JTS Torah Commentary
Parashat T'tzavveh / Shabbat Zachor
March 3, 2007 13 Adar 5767
This week's commentary was written by Rabbi Marc Wolf, Senior Director, Community Development, JTS
"It is evident that we live in an age of violence and terror. There is not a continent on the globe that is not despoiled by terror and violence, by barbarism and by a growing callousness to human suffering." It may as well have been yesterday that we heard this indictment, but it was March of 1976 when Rabbi Marc H. Tanenbaum shared these disarming words during a lecture titled "Religious Value in an Age of Violence" (1976 Pere Marquette Theology Lecture, 41). His message is regrettably contemporary. Rabbi Tanenbaum (1925–1992), a graduate of JTS, was a catalyst for interreligious dialogue during his lifetime. He taught through action and with a passion for Judaism that manifested itself in his work. I never knew him; however, during an internship in rabbinical school, I had the privilege to work at the foundation founded in his memory, where I pored over his writings while they were being cataloged. It is his passion that inspires my commentary to this Shabbat.
Judaism eases us into the frenetic preparations of Passover by devoting four Shabbatot prior to its arrival with specific liturgical readings. This week's Shabbat Zachor — the Shabbat of Remembrance that always falls on the Shabbat before Purim and includes a reading from Deuteronomy that begins with the word zachor and ends with the mandate, al tishkah — "do not forget" (Deuteronomy 25:17–19). After the majesty of Sinai, we briefly return to the moment after the Exodus when the nation of Amalek threatened our infancy.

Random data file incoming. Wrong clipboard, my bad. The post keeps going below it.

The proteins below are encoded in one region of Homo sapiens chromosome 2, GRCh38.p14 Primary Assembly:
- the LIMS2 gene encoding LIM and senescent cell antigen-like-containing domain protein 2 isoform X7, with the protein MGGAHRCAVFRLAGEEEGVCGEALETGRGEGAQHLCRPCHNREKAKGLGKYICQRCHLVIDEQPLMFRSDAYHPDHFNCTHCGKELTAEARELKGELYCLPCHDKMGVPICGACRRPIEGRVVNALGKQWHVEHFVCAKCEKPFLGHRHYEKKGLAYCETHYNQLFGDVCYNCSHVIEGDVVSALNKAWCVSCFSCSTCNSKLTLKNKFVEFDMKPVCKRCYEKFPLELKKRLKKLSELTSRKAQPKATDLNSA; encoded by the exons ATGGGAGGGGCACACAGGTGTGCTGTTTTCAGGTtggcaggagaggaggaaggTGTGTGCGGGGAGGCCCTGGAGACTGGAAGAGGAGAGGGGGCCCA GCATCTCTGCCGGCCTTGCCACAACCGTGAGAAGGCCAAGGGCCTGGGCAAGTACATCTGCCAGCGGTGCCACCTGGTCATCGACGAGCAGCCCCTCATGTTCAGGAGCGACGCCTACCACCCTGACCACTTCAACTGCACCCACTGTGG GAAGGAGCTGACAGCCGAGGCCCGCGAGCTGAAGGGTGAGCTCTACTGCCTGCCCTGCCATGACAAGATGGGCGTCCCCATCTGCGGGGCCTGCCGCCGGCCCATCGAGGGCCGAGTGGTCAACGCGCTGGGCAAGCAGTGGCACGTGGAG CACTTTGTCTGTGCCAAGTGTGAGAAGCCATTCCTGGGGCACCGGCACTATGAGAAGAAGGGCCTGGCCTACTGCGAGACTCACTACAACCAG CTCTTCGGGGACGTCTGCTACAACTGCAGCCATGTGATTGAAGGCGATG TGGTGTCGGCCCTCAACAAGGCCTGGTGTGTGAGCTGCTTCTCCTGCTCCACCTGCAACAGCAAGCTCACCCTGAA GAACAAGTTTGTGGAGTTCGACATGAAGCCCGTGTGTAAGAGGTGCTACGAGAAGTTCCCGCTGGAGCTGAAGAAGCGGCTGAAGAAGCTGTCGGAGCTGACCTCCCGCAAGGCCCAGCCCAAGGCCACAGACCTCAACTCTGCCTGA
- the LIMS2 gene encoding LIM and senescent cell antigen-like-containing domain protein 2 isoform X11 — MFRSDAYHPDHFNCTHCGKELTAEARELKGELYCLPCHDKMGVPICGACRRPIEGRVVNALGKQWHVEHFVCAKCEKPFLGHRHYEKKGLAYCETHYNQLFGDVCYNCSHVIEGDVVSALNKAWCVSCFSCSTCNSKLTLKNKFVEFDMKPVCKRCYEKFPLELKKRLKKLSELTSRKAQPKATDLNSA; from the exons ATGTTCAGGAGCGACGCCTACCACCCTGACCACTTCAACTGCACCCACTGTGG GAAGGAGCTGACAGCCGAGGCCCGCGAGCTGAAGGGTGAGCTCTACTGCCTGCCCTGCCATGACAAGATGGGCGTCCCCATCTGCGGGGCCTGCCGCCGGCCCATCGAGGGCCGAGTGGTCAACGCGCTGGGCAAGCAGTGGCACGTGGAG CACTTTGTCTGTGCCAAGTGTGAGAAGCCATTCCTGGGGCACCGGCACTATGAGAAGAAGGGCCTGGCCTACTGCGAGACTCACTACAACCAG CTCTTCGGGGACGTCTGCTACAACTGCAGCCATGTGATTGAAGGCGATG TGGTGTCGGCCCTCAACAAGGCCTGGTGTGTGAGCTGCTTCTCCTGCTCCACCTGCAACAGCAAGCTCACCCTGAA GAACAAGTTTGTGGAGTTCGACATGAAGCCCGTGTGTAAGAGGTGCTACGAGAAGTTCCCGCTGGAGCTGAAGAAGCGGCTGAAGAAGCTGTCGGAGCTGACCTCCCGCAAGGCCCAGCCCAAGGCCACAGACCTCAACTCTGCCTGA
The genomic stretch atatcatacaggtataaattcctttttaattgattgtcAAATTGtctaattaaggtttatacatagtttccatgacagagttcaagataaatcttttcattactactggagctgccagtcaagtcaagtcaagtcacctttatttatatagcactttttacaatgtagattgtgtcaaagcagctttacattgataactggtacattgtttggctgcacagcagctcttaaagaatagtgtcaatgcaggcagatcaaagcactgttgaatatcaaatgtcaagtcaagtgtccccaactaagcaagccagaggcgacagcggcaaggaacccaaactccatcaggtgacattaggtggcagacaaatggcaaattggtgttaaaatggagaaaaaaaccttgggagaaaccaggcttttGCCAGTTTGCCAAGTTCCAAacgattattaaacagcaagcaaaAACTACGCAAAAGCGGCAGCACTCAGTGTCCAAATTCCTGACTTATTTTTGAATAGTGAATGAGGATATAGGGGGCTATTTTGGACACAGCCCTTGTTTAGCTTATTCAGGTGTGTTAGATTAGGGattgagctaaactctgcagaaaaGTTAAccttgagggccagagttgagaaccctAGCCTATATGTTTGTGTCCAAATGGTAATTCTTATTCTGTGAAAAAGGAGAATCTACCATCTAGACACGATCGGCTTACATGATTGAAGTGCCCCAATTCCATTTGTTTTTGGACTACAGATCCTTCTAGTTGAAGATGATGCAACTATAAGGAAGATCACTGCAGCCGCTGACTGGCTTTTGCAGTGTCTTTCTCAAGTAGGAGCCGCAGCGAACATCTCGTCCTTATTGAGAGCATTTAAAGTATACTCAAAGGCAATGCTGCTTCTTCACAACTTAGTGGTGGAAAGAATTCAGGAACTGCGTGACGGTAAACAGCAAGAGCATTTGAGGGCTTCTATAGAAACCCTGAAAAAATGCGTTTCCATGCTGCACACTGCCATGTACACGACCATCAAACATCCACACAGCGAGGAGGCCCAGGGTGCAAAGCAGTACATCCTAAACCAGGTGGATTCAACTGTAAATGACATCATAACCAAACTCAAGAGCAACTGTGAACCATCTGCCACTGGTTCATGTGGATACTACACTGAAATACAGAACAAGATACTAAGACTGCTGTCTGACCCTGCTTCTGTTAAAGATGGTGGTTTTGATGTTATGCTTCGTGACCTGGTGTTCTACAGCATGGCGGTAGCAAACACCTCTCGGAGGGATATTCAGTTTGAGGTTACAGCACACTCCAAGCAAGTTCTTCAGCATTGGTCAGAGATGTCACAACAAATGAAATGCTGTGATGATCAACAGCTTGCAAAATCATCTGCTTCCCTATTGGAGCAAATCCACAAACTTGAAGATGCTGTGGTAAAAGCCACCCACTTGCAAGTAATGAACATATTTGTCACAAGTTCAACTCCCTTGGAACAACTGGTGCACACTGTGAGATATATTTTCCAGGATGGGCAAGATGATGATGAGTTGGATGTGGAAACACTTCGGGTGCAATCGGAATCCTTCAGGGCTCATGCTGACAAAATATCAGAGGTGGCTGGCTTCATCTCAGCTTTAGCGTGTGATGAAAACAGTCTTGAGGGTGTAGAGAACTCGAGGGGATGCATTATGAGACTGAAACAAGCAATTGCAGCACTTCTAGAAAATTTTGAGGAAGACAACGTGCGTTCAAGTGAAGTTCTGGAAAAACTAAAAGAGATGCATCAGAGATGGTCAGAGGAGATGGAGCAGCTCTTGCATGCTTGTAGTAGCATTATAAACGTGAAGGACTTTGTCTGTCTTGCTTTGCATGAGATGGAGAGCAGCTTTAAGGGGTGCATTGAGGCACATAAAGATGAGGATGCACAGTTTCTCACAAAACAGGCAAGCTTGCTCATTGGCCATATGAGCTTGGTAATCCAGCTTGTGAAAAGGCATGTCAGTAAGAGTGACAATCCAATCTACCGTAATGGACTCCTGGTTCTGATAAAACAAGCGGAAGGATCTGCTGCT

Remember what Amalek did to you on your journey, after you left Egypt — how, undeterred by fear of God, he surprised you on the march, when you were famished and weary, and cut down all the stragglers in your rear. Therefore, when the Lord your God grants you safety from all your enemies around you, in the land that the Lord your God is giving you as a hereditary portion, you shall blot out the memory of Amalek from under heaven. Do not forget!
Reading this commanded obliteration of Amalek is intentional the Shabbat before Purim. Rabbinic literature has historically cast the villain of the Purim story, Haman, as a descendant of Amalek (see Esther Rabbah 8). Like Amalek, Haman schemes to wage an unjust war on the Jewish people and wipe them out entirely. "Their laws are different from all people; nor do they keep the kings laws. Therefore it is no benefit of the king to tolerate them" (Esther 3:8–9). Haman's solution was to annihilate the Jewish people — to destroy any remnant of them.
So, what was the egregious act of Amalek and its descendants that necessitated the total annihilation of which we read this week? Although there are clues that their brand of warfare targeted the weak, is this reasonable justification to "blot out their memory"? We can assume correctly that there are rules of warfare in Judaism, rules that command the ethical treatment of enemies. Annihilating Amalek seems inconsistent with the tenets of Judaism.